I Can Do It! Mentorship Becomes a Lifelong Friendship
I Can Do It! (ICDI) is a customizable and inclusive health promotion model aimed at transforming the lives of individuals with a disability. The Office on Women’s Health and the President’s Council on Sports, Fitness and Nutrition have partnered to ensure that women and girls with a disability have opportunities to be physically active and practice healthy eating behaviors through ICDI.
I became involved with ICDI several years ago as a Mentor and Support Team Member. As a Mentor, I helped individuals with a disability (Mentees) set weekly goals and participate in physical activity or healthy eating opportunities. Throughout my mentorship, I not only fostered social support — I also developed lasting friendships.
Fall 2009 was not only my first semester in college, but it was also when I signed up to volunteer for a program that used the ICDI model. That’s where I met the one and only Tori, my first ICDI Mentee! Little did I know that the decision to sign up as an ICDI Mentor would literally change the rest of my life.
As an ICDI Mentee and Mentor, Tori and I began participating in aquatics and dance classes, but the fun had only just begun. Over the next 4 years, I grew more involved in ICDI and with Tori’s family. I watched Tori on the weekends, helped with birthday parties, and even joined for family vacations.
I accepted a job in the area after graduation, so even though I was no longer an ICDI Mentor, Tori and I continued to be friends. We went to Zumba 3 times a week, walked after school, and tried to think of a healthy food for each letter of the alphabet.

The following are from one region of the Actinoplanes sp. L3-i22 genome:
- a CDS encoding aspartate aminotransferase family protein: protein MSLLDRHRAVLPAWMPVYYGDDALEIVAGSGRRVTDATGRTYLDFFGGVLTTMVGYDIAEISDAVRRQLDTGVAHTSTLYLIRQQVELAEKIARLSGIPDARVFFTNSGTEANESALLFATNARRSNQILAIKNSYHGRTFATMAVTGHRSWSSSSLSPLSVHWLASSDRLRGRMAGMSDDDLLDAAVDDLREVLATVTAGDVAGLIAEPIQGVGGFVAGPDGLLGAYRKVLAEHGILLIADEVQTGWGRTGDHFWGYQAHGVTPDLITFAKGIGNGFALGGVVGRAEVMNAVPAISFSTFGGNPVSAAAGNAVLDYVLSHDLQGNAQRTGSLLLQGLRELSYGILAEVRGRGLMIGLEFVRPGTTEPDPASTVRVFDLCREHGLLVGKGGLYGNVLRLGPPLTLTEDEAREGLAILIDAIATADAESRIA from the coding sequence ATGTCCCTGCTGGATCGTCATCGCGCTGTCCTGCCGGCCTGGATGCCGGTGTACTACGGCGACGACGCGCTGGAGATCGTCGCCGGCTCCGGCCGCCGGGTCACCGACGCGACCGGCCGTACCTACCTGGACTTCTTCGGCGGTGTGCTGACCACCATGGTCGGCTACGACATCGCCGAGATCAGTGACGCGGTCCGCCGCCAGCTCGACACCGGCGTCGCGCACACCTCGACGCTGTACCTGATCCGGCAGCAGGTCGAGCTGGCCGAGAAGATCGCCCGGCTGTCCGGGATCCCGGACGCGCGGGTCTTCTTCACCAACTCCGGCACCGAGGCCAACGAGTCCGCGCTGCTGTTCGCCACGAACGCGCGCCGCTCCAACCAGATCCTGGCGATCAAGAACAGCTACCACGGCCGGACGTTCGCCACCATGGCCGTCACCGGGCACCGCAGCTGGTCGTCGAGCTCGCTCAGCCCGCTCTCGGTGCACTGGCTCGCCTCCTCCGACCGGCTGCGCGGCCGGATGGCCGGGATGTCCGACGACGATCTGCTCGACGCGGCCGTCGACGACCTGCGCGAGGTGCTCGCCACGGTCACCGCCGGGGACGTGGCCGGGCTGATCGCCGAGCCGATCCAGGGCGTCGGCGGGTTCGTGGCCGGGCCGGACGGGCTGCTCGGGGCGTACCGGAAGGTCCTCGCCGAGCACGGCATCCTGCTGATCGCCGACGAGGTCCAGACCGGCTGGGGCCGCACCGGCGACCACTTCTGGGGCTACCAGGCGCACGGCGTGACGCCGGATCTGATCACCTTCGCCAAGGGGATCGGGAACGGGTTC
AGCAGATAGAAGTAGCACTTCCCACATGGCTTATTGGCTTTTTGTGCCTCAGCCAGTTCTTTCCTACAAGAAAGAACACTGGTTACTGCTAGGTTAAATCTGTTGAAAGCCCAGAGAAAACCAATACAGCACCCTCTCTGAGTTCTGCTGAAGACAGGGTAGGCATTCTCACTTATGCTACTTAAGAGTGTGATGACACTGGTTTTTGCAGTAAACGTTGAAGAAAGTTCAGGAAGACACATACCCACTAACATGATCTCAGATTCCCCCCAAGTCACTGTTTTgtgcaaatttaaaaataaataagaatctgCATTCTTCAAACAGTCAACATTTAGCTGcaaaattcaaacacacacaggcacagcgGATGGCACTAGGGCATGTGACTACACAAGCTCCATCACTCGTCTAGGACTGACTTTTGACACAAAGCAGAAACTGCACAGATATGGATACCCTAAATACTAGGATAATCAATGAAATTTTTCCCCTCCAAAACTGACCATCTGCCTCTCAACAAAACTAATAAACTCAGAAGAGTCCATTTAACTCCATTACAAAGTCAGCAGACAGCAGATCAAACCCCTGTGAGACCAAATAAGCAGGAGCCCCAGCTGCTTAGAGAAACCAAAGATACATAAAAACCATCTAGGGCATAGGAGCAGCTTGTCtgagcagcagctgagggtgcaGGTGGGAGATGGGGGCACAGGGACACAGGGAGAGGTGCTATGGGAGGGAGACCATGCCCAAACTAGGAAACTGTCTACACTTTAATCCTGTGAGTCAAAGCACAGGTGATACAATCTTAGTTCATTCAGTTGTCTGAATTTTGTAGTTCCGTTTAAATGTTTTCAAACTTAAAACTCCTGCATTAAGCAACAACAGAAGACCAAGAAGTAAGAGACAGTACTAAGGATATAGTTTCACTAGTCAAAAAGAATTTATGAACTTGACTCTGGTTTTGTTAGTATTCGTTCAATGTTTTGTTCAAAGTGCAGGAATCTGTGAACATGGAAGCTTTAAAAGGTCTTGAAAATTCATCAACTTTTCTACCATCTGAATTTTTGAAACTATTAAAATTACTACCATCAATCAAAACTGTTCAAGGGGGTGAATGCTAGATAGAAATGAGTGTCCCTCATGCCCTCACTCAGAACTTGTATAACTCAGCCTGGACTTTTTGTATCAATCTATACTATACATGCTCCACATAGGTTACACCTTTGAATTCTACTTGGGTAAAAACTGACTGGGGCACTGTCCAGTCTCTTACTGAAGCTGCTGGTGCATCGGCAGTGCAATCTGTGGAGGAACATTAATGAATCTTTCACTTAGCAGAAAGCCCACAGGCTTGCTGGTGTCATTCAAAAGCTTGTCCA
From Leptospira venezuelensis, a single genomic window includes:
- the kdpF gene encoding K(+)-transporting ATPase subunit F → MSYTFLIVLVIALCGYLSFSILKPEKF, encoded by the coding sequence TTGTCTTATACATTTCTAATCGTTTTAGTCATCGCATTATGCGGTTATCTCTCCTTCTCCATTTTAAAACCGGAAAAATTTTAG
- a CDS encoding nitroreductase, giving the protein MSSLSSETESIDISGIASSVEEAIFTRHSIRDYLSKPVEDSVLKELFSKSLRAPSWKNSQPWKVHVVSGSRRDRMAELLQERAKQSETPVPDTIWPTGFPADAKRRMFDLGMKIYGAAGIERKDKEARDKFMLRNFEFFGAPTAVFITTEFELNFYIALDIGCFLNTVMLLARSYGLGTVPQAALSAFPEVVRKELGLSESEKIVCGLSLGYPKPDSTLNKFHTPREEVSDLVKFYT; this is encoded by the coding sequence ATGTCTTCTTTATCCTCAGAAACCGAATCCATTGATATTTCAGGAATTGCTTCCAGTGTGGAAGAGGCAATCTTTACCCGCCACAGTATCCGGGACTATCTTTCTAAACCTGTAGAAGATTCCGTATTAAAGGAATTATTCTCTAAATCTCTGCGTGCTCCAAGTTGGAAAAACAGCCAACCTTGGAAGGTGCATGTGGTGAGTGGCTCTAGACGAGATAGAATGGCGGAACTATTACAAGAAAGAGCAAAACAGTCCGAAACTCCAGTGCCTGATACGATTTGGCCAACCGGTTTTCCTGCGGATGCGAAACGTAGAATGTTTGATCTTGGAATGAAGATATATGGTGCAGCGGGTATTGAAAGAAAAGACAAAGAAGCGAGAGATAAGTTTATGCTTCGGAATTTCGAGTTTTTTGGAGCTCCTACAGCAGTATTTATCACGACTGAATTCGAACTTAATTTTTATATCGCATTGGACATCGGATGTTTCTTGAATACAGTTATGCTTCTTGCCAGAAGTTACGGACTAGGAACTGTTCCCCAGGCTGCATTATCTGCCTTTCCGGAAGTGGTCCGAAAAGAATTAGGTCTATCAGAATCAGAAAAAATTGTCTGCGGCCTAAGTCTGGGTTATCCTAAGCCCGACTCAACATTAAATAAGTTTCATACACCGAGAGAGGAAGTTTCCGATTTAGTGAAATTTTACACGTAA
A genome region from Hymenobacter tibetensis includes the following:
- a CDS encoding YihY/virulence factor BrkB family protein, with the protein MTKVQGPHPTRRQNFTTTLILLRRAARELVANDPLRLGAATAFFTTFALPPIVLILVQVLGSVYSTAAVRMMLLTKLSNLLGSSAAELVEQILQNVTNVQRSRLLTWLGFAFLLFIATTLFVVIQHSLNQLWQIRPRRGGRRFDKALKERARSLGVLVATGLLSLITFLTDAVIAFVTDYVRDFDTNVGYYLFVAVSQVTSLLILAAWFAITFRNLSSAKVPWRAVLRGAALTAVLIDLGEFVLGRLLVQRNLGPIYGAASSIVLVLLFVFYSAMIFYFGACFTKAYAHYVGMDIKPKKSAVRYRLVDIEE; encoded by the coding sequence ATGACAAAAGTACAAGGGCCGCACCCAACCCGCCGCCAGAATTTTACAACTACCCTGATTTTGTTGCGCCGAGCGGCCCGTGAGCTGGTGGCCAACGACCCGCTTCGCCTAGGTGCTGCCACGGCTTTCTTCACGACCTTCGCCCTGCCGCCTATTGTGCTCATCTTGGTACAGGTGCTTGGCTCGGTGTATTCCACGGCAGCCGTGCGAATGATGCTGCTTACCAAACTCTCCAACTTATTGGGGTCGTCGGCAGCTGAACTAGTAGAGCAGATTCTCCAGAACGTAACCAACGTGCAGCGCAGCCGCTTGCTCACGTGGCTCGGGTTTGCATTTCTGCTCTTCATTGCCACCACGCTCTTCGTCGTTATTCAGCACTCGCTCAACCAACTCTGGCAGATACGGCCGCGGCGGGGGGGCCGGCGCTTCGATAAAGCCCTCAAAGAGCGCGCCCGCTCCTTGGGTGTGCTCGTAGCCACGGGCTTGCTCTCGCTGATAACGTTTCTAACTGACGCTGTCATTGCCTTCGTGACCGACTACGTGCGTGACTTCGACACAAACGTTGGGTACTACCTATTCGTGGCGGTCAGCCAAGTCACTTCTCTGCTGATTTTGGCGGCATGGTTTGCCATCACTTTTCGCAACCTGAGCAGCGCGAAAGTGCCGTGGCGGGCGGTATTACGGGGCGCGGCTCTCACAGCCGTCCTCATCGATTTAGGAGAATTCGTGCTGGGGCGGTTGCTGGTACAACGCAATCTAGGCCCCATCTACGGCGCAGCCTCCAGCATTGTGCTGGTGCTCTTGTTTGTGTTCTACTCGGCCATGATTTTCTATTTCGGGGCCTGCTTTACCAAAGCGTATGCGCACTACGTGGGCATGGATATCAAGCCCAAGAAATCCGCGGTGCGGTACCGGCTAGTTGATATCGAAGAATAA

Tori and I are now 600 miles away, but that distance hasn’t changed a thing. Within the first year of my move, Tori came up with her family to visit me, and I flew down to visit her. On the day before I left, she wrote me a letter describing my visit:
“… and I can’t believe that you are such a family in our lives … it was the best day and night, it was the best day of my life.”
After 9 years of friendship, my relationship with Tori is still very difficult to put into words. Not only is she like a sister to me, she is my best friend.
To learn more about the ICDI model and how you help create physical activity and healthy eating opportunities for girls and women with a disability in your community, visit www.fitness.gov/ICDI.
The statements and opinions in this blog post are those of the author and do not necessarily represent the views of the U.S. Department of Health and Human Services' Office on Women's Health.